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To find the right balance, it’s best to do a small test print and visually check if any of these instances occur. Check out Scott Martin's Onsight Media Selction Image along with his great article on how to determine the optimal media selection for your printer. For Breathing Color Lyve Canvas, for example, the "Canvas" media type setting typically produces just the right amount of ink to push the output and color gamut to its threshold without any problems. Depending on your print room temperature/humidity, your results may vary slightly so it is best to test multiple media types before determining which is best to use. As long as you do not see any of the artifacts described above and the color looks vibrant, you are ready to proceed.
The Print Quality is best determined by what media you are printing on. Under Quality Options, you will find various resolution/print modes. 1440x720dpi offers great resolution without sacrificing speed when printing on canvas. 2880x1440dpi may be considered “over-the-top” since you will not notice additional resolution sharpness on canvas due to its texture and porous look. 2880 will also slow your printer down considerably and use slightly more ink overall. However, if you are running high res photos 2880 will give you a noticeably sharper results in the shadows and detailed areas of your image.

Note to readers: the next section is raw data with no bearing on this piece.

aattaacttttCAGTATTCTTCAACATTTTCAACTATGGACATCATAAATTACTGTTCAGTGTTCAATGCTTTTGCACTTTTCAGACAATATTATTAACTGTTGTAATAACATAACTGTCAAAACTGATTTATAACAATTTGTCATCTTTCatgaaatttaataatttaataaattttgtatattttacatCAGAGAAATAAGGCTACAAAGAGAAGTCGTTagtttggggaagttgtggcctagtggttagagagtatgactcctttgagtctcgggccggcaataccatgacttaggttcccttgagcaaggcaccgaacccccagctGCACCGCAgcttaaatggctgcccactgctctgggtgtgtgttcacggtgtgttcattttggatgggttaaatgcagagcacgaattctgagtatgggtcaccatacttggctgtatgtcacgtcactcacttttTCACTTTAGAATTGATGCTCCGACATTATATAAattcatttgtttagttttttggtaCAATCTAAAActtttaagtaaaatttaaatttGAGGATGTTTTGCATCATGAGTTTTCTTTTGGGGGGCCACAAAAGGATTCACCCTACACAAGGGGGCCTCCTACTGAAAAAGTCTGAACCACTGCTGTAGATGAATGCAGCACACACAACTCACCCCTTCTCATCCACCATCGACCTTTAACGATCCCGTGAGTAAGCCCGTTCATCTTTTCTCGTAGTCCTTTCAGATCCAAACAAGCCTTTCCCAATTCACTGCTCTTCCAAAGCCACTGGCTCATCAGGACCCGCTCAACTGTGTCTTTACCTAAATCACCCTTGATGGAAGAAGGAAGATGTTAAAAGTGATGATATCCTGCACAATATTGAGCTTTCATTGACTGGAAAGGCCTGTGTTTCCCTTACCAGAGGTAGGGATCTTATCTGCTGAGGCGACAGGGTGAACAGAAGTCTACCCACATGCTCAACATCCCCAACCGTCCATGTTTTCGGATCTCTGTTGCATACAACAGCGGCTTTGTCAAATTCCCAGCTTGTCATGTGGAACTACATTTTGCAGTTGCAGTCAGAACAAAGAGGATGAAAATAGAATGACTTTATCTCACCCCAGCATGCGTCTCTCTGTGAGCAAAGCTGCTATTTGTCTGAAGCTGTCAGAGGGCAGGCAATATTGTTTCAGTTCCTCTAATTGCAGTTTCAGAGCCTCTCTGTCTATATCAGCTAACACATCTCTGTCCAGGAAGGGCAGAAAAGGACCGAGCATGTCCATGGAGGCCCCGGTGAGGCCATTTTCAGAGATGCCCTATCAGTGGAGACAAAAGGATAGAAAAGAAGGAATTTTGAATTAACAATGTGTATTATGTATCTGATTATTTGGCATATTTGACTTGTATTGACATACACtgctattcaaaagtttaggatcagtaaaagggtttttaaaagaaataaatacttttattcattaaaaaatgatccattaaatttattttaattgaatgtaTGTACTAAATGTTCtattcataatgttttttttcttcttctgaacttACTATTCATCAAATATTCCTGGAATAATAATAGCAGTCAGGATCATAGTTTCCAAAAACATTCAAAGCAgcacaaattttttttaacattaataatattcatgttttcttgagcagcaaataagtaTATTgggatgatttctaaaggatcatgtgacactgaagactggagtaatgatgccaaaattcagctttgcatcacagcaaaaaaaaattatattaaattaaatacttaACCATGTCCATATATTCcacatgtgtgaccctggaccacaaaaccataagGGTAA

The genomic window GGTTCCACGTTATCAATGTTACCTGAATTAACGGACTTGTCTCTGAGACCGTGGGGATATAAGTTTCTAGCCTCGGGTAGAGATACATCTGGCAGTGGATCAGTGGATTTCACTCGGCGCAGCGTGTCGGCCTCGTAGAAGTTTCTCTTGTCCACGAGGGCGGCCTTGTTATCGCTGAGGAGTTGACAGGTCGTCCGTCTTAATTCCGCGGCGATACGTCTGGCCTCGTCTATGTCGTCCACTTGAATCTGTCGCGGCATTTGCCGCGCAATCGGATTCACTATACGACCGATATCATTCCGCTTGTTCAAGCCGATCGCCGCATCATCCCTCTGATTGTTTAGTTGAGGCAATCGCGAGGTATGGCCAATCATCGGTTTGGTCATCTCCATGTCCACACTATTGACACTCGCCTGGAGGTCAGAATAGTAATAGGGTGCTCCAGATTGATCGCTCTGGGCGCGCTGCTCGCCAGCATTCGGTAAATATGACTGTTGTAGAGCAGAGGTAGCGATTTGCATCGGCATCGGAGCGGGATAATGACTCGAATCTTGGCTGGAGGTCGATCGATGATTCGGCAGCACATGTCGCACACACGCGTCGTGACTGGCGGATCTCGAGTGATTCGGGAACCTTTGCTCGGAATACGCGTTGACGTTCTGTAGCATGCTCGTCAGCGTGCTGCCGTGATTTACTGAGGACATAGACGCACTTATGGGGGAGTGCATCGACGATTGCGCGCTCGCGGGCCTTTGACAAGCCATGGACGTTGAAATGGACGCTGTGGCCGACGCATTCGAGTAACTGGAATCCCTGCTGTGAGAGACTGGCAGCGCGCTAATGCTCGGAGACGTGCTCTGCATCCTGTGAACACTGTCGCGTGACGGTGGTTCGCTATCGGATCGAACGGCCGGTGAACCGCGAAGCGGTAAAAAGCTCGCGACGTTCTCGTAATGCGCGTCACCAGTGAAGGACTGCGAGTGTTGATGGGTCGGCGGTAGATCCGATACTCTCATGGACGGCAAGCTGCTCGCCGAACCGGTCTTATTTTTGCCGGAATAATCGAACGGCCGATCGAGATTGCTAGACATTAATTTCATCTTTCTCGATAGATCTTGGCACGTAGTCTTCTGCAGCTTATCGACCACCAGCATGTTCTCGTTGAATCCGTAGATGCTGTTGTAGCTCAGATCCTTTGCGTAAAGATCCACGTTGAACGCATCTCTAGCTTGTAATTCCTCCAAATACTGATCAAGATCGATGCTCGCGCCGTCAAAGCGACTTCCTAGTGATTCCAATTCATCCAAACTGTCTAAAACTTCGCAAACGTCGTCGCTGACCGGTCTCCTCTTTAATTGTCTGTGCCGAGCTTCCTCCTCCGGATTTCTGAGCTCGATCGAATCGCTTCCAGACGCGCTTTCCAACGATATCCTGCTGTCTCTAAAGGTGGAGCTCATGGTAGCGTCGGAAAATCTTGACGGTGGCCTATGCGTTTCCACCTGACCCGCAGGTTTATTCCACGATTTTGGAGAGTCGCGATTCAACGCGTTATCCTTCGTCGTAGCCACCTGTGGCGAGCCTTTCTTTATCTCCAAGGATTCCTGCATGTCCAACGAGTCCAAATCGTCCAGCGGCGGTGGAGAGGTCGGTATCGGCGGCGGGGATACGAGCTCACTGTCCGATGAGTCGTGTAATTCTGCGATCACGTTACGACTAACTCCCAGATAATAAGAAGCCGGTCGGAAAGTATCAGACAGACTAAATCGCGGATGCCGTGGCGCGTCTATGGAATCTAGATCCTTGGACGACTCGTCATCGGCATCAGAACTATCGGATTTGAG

Of course, these resolution settings are moot if the file you are printing is relatively low in pixel depth (also referred to as low resolution). High Speed mode should be left on as this utilizes bi-directional printing (print head fires ink in both directions of travel). If you are not sure how a particular image will print, click on the View menu and select Actual Pixels in Photoshop. This will accurately show the resolution of your image at 100% (the size the image will be printed at). While canvas tends to be more forgiving in terms of output (in regards to a low resolution file), a typical photo paper will not be as forgiving.